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NEW UPDATES Asean Affairs  22 April  2015  

Housing stimulus disbursement stagnates

The disbursement of the VND30-trillion (US$1.38 billion) housing stimulus package has been stagnant, despite the increase in the number of successful transactions in the real estate market.

Economists and estate businesses said the market had seen clear improvements. The number of successful transactions in Ha Noi in the first quarter of the year rose by three times over the same period last year, reaching 4,250. Most of the transactions involved apartments with small and medium areas of 70sq.m to 90sq.m.

Deputy Minister of Construction Nguyen Tran Nam said the estate market this year would see more transactions in several segments such as land, apartments and offices. Apartments, especially, of less than VND1 billion ($46,300) that are suitable for low-income earners will sell well.

Experts said it was time for the package to support the market and reduce the housing inventory. However, the package cannot be disbursed fully by June 1, 2016 as the Government's set target.

The Viet Nam Real Estate Association said the disbursement was slow for social and cheap commercial housing projects, despite an increasing number of transactions and reducing inventory.

About VND6.2 trillion ($287 million) or 20 per cent of the package has been disbursed so far.

Chairman of the HCM City Real Estate Association Le Hoang Chau said the disbursement was too low, though 15 banks were contributing to the package.

Chau said regulations stipulated that the total income of eligible low-income earners should be less than VND9 million ($416.7) a month.

However, several commercial banks did not accept the regulation as they believed that the income would not be enough to repay debts.

Nguyen The Hien from Bac Ninh Province is eligible to get a loan from the package. However, several banks rejected his application because they felt he would not be able to repay the loan with his low income.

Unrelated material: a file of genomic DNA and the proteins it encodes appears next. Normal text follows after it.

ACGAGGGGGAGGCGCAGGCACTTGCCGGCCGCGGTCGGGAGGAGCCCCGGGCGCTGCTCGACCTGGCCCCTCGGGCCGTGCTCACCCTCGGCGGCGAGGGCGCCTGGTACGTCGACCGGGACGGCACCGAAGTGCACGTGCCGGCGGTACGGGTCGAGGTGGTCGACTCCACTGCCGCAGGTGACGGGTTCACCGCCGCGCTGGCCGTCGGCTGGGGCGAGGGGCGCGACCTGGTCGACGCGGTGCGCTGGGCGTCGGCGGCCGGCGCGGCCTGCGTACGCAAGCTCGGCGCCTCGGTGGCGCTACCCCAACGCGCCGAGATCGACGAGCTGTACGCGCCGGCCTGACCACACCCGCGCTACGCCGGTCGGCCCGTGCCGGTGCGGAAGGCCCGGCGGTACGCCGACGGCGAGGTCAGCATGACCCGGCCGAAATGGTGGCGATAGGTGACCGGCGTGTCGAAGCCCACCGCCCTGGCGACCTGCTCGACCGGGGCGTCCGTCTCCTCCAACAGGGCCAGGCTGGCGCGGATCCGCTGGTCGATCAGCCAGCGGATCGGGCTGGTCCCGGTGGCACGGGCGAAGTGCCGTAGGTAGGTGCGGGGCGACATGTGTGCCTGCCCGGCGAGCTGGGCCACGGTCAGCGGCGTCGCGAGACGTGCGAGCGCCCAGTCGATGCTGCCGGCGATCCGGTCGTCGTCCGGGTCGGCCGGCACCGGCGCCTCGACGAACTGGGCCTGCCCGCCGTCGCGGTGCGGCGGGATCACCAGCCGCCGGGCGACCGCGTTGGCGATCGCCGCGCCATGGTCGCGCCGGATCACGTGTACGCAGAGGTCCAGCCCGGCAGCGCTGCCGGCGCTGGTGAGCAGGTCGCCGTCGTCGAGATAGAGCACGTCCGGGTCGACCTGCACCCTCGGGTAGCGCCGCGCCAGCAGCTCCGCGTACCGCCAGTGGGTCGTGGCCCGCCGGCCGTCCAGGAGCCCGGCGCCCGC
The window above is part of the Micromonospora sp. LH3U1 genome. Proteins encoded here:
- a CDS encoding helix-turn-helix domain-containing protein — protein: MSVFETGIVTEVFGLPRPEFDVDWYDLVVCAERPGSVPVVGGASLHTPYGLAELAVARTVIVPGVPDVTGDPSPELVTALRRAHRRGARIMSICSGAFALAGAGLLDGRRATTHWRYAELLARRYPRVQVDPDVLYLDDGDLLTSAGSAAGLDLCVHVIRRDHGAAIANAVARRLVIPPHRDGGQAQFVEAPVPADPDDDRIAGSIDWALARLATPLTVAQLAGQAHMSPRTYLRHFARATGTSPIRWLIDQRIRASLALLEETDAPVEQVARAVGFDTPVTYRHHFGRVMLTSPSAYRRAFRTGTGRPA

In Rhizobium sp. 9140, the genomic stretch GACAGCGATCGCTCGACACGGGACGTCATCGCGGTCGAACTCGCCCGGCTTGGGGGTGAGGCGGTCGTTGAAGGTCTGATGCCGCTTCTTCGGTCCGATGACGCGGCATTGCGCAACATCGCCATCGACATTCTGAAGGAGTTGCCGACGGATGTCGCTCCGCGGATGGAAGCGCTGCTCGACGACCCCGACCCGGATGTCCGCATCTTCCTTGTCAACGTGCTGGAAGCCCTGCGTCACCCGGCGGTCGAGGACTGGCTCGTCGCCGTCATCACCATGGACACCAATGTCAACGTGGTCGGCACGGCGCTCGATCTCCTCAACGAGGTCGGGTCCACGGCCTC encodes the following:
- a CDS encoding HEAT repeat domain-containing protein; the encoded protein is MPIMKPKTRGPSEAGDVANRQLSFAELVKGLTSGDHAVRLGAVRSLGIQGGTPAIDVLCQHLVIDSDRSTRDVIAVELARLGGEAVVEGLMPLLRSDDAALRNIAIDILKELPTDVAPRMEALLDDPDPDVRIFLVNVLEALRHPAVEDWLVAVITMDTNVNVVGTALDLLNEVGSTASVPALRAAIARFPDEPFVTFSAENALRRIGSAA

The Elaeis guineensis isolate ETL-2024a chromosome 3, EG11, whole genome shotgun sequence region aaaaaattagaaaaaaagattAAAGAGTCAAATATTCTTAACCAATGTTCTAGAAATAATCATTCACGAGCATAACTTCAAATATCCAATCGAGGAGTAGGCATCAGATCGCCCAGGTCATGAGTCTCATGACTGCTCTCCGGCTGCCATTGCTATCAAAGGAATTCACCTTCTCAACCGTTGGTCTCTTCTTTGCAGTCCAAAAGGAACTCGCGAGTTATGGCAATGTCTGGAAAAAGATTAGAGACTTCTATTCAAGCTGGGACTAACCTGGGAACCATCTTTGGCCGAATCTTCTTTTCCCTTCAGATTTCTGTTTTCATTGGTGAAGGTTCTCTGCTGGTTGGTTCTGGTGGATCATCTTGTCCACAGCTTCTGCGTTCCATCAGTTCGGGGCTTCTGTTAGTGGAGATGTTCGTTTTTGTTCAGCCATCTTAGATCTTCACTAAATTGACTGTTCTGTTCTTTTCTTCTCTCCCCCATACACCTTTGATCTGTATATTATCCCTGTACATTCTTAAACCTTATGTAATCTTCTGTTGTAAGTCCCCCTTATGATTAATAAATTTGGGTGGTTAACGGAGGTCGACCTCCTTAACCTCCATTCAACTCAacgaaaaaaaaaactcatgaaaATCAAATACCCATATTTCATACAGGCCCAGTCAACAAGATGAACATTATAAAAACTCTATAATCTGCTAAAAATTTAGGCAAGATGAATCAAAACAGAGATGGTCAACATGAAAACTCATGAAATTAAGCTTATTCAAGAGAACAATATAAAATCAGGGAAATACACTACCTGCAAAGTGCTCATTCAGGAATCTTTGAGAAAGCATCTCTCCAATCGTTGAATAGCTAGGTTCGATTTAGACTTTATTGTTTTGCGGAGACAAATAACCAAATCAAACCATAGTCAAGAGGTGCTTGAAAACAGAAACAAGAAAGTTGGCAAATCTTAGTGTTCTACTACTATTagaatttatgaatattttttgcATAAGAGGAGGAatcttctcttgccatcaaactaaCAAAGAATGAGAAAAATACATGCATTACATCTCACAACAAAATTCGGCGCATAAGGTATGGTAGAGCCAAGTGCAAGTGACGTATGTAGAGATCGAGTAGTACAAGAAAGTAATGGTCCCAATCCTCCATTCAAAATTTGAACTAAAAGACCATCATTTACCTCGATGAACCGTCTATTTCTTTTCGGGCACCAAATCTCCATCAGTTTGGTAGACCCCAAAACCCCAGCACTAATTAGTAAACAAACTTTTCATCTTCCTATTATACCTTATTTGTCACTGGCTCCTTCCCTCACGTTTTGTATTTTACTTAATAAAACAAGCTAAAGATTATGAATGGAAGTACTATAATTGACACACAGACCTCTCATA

"I have to consider taking a commercial loan that has a higher interest rate and financial risks. I have paid 30 per cent of the amount for my apartment. If I'm unable to get a loan, I'll have to sell the apartment," Hien said.

He suggested the loan duration should be extended from the current 10 to15 years to 20 to 25 years to reduce the pressure on low-income earners.

A bank representative said the recent regulation promulgated by the construction ministry in March caused the package disbursement to stagnate. Such low incomes would not be able to cover the debt after deducting the daily expenditure.

"The loan comes from people's deposits in banks. That is the reason why banks have been careful in giving loans to avoid bad debts in the future," he said.

Nguyen Hoang Minh, deputy director of the State Bank of Viet Nam's branch in HCM City, said they had sent documents to 15 commercial banks to collect ideas that would then be submitted to the central bank for consideration. — VNS

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This year in Thailand-what next?

AseanAffairs   04 January 2011
By David Swartzentruber      

It is commonplace in journalism to write two types of articles at the transition point between the year that has passed and the New Year. As this writer qualifies as an “old hand” in observing Thailand with a track record dating back 14 years, it is time take a shot at what may unfold in Thailand in 2011.

The first issue that can’t be answered is the health of Thailand’s beloved King Bhumibol, who is now 83 years old. He is the world's longest reigning monarch, but elaborate birthday celebrations in December failed to mask concern over his health. More






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